This is the 2017 live action remake of the classic anime feature film that was based itself on the innovative cyberpunk manga by Masamune Shirow. There was much controversy made over the casting for Ghost in the Shell. With Scarlett Johansson taking on the role of Kusangi Matoko and Pilou Asbæk playing her partner Batou, many saw this as yet another instance of Hollywood ‘white washing’. Whether you agree with that or not, the bigger issue with this film is the fact that, it just isn’t that good.
As a longtime fan of the Ghost in the Shell franchise, I was skeptical about Hollywood getting their hands on it and making a live action version that was any good. My skepticism was not without call for. This film from director Rupert Sanders, who only has one other feature-length film to his credit, 2012’s Snow White and the Huntsman, comes across like a weird, alternate universe version of the original anime feature film where many of the events are the same, but the details are slightly altered.
In this 2017 version of Ghost in the Shell, they’ve opted to create what amounts to an origin story for Kusanagi, AKA Major (Johansson), beginning with her brain being implanted in a cybernetic body, but the memories of her past are somewhat blurry. She needs to find out. The military contractor responsible for the experimental tech that went into her body has her assigned to the government’s Section 9 cyber crimes fighting unit. There she is partnered with Batou (Asbæk). They soon find themselves fighting a mysterious hacker named Kuze (Michael Pitt) who is capable of hacking into people’s cybernetic implants and taking control of their “ghosts” or consciousness. In the original film, this hacker was known as “The Puppet Master” and the backstory was much different from where the story goes in this live action remake.
Other similarities continue, such as the scene where the Major chases a hacked sanitation worker into a ravine while cloaked. The details change, but the scene is obviously lifted directly from the anime film. The final scene with Kuze and the Major are attacked by the robot is also directly lifted from the anime where the Major and the Puppet Master link heir consciousness while being attacked.
This film’s biggest weakness, apart from a lack of originality is that it misses the philosophical element that is what made Ghost in the Shell so successful. There’s plenty of mention of one’s ‘ghost’ or conscientiousness inside ever-growing, technologically enhanced bodies, but there is no discussion about the implications of any of it. It’s all dazzle, action, and a basic crime drama. There’s no soul to this film.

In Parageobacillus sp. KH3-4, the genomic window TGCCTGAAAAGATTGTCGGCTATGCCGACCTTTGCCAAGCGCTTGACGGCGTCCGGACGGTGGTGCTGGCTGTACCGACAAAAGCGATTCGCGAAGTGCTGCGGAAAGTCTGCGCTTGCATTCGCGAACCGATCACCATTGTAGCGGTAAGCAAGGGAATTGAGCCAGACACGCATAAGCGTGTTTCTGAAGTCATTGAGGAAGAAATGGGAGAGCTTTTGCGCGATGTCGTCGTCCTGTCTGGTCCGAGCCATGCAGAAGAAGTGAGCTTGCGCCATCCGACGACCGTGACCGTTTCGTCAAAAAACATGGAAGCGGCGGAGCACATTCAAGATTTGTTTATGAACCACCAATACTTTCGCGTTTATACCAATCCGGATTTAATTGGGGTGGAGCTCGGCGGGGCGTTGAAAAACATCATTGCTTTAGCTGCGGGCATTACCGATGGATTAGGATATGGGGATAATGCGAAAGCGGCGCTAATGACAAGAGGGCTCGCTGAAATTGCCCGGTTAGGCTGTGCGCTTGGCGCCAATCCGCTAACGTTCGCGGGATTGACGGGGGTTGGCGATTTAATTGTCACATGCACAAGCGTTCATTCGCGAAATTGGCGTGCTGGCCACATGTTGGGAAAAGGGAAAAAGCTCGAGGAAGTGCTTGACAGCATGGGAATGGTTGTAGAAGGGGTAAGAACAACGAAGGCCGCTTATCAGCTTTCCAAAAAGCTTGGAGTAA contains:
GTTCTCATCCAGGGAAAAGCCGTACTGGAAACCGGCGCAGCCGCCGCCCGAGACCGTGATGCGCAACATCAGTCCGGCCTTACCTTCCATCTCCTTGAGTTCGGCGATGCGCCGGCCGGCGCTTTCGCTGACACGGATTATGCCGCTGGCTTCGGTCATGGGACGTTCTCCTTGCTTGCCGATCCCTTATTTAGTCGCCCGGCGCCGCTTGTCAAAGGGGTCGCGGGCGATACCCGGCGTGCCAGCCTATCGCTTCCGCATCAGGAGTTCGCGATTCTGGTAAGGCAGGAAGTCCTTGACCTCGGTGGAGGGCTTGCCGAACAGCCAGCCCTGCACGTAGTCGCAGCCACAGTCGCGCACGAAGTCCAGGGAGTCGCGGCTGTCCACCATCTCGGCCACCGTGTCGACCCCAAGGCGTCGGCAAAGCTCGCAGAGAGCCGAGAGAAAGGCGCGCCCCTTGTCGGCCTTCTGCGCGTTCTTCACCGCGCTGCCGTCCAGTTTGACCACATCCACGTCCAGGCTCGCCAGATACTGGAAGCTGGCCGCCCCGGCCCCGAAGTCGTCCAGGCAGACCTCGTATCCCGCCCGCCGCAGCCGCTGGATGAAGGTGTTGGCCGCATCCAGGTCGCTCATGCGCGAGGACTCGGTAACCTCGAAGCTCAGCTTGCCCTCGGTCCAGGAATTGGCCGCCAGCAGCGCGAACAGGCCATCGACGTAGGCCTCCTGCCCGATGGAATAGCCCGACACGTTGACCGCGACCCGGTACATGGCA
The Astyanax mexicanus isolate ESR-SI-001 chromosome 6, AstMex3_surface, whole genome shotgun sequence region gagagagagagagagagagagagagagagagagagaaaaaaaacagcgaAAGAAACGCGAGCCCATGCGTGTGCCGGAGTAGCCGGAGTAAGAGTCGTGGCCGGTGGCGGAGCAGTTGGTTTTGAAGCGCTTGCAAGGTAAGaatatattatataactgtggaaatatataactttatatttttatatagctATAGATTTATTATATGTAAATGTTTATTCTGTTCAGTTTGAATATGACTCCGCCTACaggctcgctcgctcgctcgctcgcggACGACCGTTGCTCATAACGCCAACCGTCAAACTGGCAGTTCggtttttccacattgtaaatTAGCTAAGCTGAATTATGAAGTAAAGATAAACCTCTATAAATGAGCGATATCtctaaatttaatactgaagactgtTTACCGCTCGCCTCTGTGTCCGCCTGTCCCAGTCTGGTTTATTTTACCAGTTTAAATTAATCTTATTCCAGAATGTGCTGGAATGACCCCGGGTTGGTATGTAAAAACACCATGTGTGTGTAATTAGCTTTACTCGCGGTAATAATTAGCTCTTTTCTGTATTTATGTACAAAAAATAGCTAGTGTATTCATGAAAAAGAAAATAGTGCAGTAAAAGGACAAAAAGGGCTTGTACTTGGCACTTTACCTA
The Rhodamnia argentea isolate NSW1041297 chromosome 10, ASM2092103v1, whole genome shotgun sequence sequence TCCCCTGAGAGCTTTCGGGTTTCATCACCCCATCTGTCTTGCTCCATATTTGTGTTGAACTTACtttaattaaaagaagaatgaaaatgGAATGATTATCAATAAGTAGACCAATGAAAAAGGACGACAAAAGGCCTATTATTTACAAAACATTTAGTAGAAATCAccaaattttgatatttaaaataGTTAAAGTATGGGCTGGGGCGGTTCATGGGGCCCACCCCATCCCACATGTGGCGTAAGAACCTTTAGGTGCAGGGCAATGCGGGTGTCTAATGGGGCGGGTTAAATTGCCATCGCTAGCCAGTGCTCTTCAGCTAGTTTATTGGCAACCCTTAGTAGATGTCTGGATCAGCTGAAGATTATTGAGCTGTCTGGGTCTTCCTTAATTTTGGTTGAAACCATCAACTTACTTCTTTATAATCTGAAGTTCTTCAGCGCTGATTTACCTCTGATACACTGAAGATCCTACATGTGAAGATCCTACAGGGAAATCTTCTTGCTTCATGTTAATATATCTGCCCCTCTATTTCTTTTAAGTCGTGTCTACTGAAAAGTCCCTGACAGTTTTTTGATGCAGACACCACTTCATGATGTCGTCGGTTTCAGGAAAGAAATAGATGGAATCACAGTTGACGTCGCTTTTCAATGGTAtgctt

Ghost in the Shell was shot on an Arri Alexa 65 with Panavision Sphero 65 and Sphero 65 Panavision lenses at 5K resolution. A 2K DI was utilized in post processing and the film was done in Dolby Vision high dynamic range. It arrives on 4K Ultra HD in an HEVC 2160p encodement with HDR10 high dynamic range. Ghost in the Shell is a film that really benefits from the added benefit of HDR and WCG (wide color gamut). One of my go-to scenes is when the Major is diving at night and comes up to find Bateau waiting on the boat for her, the Tokyo skyline in the distance behind them sparkling like jewels against the dark sky; the boat glowing as well with a bright, green-tinted glow. This scene really stands out on the Ultra HD for its highlights and color reproduction. The Blu-ray looks good as well, but doesn’t offer the same color saturation and ‘pop’.
To go along with the stunning visuals an immersive Dolby Atmos soundtrack is included. The mix is at times atmospheric, surrounding one in the lush, techno new age score of Lorne Balfe and Clint Mansell and other times solidly discrete with the hyper-kinetic action sequences allowing plenty of sound effects to move through the channels. Low end is beefy and dialogue remains clear above the fray.
The special features included with Ghost in the Shell are disappointingly slim, but they do cover an array of topics from the philosophical roots of the original material to the making of the film in a thirty-minute featurette. Blu-ray and Digital HD are also included.
- Digital HD UltraViolet & iTunes Digital HD Digital Copy
- Blu-ray Disc
- Hard-Wired Humanity: Making Ghost in the Shell (HD, 00:30:05)
- Section 9: Cyber Defenders (HD, 00:11:29)
- Man & Machine: The Ghost Philosophy (HD, 00:10:36)
The Final Assessment
There have been a lot of Ghost in the Shell sequels and TV series since its original anime feature was released. There have also been many other productions that were heavily influenced by the franchise, such as Psycho-Pass, just as an example. Most of them have done a way better job at capturing the essence of GitS than this live action interpretation from Hollywood, which seems fixated on the action and visuals, but misses the core values of franchise. That said, this 4K Ultra HD release looks and sounds spectacular.
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